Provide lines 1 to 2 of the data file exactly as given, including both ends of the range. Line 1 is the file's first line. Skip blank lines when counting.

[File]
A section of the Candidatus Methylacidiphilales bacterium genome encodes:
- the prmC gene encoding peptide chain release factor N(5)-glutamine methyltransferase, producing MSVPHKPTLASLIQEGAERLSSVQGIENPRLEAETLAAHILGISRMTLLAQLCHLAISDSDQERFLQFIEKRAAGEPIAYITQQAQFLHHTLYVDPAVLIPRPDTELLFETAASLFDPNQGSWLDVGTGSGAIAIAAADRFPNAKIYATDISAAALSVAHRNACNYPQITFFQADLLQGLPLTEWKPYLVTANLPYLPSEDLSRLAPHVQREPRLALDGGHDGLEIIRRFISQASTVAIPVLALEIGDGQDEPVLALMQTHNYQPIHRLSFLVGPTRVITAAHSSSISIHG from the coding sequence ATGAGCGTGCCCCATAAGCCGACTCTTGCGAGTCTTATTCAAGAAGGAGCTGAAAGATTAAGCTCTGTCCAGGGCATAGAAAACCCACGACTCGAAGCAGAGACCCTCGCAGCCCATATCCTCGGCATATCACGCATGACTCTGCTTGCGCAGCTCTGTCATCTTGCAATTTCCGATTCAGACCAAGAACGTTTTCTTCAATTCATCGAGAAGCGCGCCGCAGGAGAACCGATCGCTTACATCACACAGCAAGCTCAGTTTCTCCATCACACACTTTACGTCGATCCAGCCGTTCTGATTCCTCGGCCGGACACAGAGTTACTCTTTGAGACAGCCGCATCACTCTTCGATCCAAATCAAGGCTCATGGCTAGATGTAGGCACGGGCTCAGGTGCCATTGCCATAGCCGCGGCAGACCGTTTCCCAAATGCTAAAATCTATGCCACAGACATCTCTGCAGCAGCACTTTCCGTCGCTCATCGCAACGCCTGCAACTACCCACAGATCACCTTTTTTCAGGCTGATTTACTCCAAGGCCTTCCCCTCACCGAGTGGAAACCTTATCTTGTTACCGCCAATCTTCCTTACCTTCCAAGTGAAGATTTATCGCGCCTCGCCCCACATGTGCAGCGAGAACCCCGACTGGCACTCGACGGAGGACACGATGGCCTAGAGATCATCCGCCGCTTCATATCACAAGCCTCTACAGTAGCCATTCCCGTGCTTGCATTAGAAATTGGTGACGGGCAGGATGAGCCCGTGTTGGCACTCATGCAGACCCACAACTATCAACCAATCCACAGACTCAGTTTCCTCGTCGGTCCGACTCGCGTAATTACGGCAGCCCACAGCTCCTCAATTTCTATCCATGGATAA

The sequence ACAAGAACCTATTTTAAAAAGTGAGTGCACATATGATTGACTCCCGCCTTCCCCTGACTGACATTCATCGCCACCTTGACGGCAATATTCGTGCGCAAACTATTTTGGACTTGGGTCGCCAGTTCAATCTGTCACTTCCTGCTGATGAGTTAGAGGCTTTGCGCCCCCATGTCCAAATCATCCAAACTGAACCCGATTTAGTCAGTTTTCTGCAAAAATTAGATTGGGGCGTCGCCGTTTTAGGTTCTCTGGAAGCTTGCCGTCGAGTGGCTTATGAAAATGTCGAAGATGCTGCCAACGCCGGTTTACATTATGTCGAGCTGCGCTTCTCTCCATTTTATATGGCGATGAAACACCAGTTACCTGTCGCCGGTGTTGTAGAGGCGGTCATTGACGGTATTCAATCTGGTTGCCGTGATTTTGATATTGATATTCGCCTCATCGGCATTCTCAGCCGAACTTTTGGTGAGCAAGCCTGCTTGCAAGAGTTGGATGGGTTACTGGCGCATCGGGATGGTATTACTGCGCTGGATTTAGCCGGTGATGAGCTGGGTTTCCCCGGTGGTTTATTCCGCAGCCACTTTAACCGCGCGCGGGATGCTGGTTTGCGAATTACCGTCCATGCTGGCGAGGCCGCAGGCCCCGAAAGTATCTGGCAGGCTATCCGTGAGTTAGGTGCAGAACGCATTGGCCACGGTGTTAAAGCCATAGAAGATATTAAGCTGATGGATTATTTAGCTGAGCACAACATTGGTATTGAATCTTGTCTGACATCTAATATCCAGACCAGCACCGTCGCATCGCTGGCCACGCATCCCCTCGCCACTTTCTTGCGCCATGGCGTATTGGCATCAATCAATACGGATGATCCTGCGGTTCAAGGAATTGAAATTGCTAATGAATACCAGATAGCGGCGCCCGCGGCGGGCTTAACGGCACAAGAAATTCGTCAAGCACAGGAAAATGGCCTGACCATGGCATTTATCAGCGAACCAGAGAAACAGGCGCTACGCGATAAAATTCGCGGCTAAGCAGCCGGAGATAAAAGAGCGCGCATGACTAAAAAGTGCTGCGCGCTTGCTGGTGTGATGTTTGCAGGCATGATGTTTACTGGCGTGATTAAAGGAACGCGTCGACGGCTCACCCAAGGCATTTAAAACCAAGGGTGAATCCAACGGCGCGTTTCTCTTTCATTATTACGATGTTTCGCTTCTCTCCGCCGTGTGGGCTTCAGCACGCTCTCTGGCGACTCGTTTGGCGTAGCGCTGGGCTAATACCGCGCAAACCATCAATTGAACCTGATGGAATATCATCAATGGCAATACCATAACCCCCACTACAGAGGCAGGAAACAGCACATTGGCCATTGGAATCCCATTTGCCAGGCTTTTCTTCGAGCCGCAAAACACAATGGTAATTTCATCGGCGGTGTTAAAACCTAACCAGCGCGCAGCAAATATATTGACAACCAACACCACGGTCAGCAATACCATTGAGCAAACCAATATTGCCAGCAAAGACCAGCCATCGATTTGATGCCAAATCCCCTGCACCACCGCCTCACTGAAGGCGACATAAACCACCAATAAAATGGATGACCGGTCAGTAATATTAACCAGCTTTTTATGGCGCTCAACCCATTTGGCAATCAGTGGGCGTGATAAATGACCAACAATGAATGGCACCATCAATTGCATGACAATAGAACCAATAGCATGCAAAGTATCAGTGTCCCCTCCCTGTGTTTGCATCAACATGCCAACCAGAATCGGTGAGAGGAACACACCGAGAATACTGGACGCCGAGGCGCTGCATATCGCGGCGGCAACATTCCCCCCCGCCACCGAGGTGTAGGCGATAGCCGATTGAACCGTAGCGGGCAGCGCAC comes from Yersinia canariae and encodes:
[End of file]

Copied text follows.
A section of the Candidatus Methylacidiphilales bacterium genome encodes:
- the prmC gene encoding peptide chain release factor N(5)-glutamine methyltransferase, producing MSVPHKPTLASLIQEGAERLSSVQGIENPRLEAETLAAHILGISRMTLLAQLCHLAISDSDQERFLQFIEKRAAGEPIAYITQQAQFLHHTLYVDPAVLIPRPDTELLFETAASLFDPNQGSWLDVGTGSGAIAIAAADRFPNAKIYATDISAAALSVAHRNACNYPQITFFQADLLQGLPLTEWKPYLVTANLPYLPSEDLSRLAPHVQREPRLALDGGHDGLEIIRRFISQASTVAIPVLALEIGDGQDEPVLALMQTHNYQPIHRLSFLVGPTRVITAAHSSSISIHG from the coding sequence ATGAGCGTGCCCCATAAGCCGACTCTTGCGAGTCTTATTCAAGAAGGAGCTGAAAGATTAAGCTCTGTCCAGGGCATAGAAAACCCACGACTCGAAGCAGAGACCCTCGCAGCCCATATCCTCGGCATATCACGCATGACTCTGCTTGCGCAGCTCTGTCATCTTGCAATTTCCGATTCAGACCAAGAACGTTTTCTTCAATTCATCGAGAAGCGCGCCGCAGGAGAACCGATCGCTTACATCACACAGCAAGCTCAGTTTCTCCATCACACACTTTACGTCGATCCAGCCGTTCTGATTCCTCGGCCGGACACAGAGTTACTCTTTGAGACAGCCGCATCACTCTTCGATCCAAATCAAGGCTCATGGCTAGATGTAGGCACGGGCTCAGGTGCCATTGCCATAGCCGCGGCAGACCGTTTCCCAAATGCTAAAATCTATGCCACAGACATCTCTGCAGCAGCACTTTCCGTCGCTCATCGCAACGCCTGCAACTACCCACAGATCACCTTTTTTCAGGCTGATTTACTCCAAGGCCTTCCCCTCACCGAGTGGAAACCTTATCTTGTTACCGCCAATCTTCCTTACCTTCCAAGTGAAGATTTATCGCGCCTCGCCCCACATGTGCAGCGAGAACCCCGACTGGCACTCGACGGAGGACACGATGGCCTAGAGATCATCCGCCGCTTCATATCACAAGCCTCTACAGTAGCCATTCCCGTGCTTGCATTAGAAATTGGTGACGGGCAGGATGAGCCCGTGTTGGCACTCATGCAGACCCACAACTATCAACCAATCCACAGACTCAGTTTCCTCGTCGGTCCGACTCGCGTAATTACGGCAGCCCACAGCTCCTCAATTTCTATCCATGGATAA